Dr David Matsumoto: My name is David Matsumoto. I’m a professor of psychology at San Francisco State University and the director of a company called Humintell. I am also a judo player. I’ve done judo for 54 of my 61 years here. I’m also a former national coach for the United States for USA judo. And I’ve been a coach at several Olympic games and a bunch of world championships and all kinds of things like that.

Brendan: Is judo something that you’ve always practiced alongside your studies and research?

Dr David Matsumoto: Well, to tell you the truth, I’ve done judo long before I was a psychologist. I started judo when I was seven years old. I hated it. Until I was about 15 or 16 or so… And then I loved it. I didn’t become a psychologist until I was a psychology major in the university 40 years ago. And for the longest time I used to do research in psychology in my academic life that was divorced from my judo life. Because I wanted to keep them separate. But at one point they came together and I’ve kind of put them together ever since.

Potemkin (soundbite): Engaging hostile.

Brendan: Can you tell us… we’ve got a question every episode on our podcast, and this week it’s: why do some people like to fight?

Dr David Matsumoto: I think the psychology of combat artists and judo players and fighters like that really depends on the degree to which they’ve been trained to do what they’re doing, and the level of fighting or competition that they do. Because if you’re talking about a trained fighter in judo, that’s a very different individual than a person who is a beginner or even a hobbyist who goes frequently. And so there’s a big, big difference. But I mean, on your other question about why some people like to do that, I mean… the truth is some people are just in-born to seek such kinds of adventures, and fighting or martial arts and other kinds of things like that satisfy an internal need. For many people that internal need is in-born. So we can satisfy that in-born need from either finding a martial art or diving or parachute jumping or whatever… mountain climbing or whatever that might be. And then for some people… it’s a learned thing. I think for myself… to tell you the truth, I don’t think I was ever an in-born fighter, although I think I probably had some of the seed of “not liking to lose at things”, you know? And so it’s whatever seed that people have come into the world with, that is either blossomed in some way or nourished in some way or not.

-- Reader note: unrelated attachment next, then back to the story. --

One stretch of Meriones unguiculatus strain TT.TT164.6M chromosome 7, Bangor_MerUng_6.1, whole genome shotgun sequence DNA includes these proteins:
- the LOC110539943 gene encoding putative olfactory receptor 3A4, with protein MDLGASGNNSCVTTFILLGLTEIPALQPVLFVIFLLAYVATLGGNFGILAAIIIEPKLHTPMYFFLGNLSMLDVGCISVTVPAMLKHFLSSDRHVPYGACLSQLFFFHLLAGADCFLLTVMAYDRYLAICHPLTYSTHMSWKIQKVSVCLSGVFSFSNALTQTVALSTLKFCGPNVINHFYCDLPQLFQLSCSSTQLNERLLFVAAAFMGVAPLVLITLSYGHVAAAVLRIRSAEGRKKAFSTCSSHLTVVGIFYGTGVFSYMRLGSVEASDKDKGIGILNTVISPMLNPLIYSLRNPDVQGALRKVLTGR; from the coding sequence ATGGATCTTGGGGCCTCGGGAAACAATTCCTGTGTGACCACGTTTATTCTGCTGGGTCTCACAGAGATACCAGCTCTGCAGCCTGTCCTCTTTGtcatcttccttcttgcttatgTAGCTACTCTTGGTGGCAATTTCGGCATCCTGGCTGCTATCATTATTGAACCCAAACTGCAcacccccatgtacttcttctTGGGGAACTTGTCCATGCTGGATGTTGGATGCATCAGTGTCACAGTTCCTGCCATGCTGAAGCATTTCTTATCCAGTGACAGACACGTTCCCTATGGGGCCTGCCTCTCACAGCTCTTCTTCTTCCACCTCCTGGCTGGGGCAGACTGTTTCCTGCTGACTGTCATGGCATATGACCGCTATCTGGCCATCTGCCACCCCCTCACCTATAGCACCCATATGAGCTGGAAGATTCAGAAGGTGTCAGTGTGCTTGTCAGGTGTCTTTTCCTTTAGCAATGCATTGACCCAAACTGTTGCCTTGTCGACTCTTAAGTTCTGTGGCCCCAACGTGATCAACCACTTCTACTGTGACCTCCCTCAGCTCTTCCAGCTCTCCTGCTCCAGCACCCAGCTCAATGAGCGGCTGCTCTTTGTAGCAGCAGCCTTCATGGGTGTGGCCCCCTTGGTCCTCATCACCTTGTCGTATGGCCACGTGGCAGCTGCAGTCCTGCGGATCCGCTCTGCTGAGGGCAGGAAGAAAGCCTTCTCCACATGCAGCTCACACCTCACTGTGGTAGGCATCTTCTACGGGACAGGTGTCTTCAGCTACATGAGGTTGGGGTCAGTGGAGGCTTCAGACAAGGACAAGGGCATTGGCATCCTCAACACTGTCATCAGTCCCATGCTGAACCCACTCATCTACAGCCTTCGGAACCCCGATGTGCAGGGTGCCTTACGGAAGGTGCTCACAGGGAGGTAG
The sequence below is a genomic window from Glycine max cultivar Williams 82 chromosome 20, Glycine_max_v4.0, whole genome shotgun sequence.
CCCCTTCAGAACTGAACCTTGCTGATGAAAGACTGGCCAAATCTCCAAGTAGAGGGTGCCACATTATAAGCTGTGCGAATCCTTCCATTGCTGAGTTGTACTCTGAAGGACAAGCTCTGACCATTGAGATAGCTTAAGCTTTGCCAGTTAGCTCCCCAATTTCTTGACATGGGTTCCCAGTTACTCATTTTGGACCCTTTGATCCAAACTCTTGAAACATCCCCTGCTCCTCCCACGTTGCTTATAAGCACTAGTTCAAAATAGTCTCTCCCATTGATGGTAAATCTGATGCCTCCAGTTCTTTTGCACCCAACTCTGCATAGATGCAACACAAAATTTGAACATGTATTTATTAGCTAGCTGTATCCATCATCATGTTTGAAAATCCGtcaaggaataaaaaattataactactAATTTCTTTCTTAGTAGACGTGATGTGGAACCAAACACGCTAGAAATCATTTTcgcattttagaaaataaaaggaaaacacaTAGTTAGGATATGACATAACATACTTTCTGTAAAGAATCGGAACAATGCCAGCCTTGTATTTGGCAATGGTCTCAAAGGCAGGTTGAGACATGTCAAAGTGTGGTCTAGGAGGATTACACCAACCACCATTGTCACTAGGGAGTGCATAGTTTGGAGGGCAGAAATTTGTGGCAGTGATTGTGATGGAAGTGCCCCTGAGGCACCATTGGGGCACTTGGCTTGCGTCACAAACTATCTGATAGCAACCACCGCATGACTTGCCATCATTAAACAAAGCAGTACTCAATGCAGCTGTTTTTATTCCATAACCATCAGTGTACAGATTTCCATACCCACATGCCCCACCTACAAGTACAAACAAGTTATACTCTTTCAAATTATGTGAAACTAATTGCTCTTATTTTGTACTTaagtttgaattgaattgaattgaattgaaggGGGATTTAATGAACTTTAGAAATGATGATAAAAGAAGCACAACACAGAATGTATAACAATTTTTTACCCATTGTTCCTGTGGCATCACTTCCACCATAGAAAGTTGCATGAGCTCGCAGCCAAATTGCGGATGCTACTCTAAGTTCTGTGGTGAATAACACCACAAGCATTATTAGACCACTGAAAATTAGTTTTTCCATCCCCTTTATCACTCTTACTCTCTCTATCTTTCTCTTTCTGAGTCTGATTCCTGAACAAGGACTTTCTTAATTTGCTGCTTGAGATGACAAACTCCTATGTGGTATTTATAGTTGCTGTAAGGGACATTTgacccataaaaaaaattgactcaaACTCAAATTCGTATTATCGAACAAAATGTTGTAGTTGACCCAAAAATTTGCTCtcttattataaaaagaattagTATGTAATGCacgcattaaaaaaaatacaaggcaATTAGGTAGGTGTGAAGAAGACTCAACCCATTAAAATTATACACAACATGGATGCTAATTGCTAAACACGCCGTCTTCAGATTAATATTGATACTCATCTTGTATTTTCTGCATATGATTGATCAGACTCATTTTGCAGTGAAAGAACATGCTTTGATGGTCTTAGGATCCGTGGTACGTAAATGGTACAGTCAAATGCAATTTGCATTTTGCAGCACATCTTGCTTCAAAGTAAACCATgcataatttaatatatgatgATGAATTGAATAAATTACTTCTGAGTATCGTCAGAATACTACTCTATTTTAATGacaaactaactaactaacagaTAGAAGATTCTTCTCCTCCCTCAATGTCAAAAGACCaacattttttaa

Brendan: Most of us recoil from pain, from danger, naturally. Is there anything that makes fighters different in terms of their character? Or is it just getting over fear?

Dr David Matsumoto: Of course. I mean, there is a common thing between all fighters, whether they’re trained or… regardless of the degree they’re trained to, right. Everyone’s got to get over their fear or apprehension or worry or whatever adjective you want to call it. And of course the degree to which you get over it is part of the training. But once you step into the dojo, or once you step onto a mat, once you step into a ring… you’ve taken the first step of getting over it, right? So that’s why I always say that the biggest battle for example, for parents who have kids who do judo – it’s probably true in other martial arts too – it’s getting them to our door. Because once they get to our door, they’ve already taken that step, right? It’s really about overcoming that fear. And everybody’s got to do that, whether you’re trained or not. I think when you’re trained, you are more used to it. You’re habituated to it. And so you feed off that fear and you can then pivot and turn that into something else. You know, you leverage that.

Brendan: In fighting video games. Psychology is very important because it’s all about what move you make versus what move your opponent makes. There’s a bit of light game theory involved and trying to read your opponent. But why is psychology important in real life combat sports? I’m talking at the professional level. Isn’t a fight all about what the body can do? Not the mind?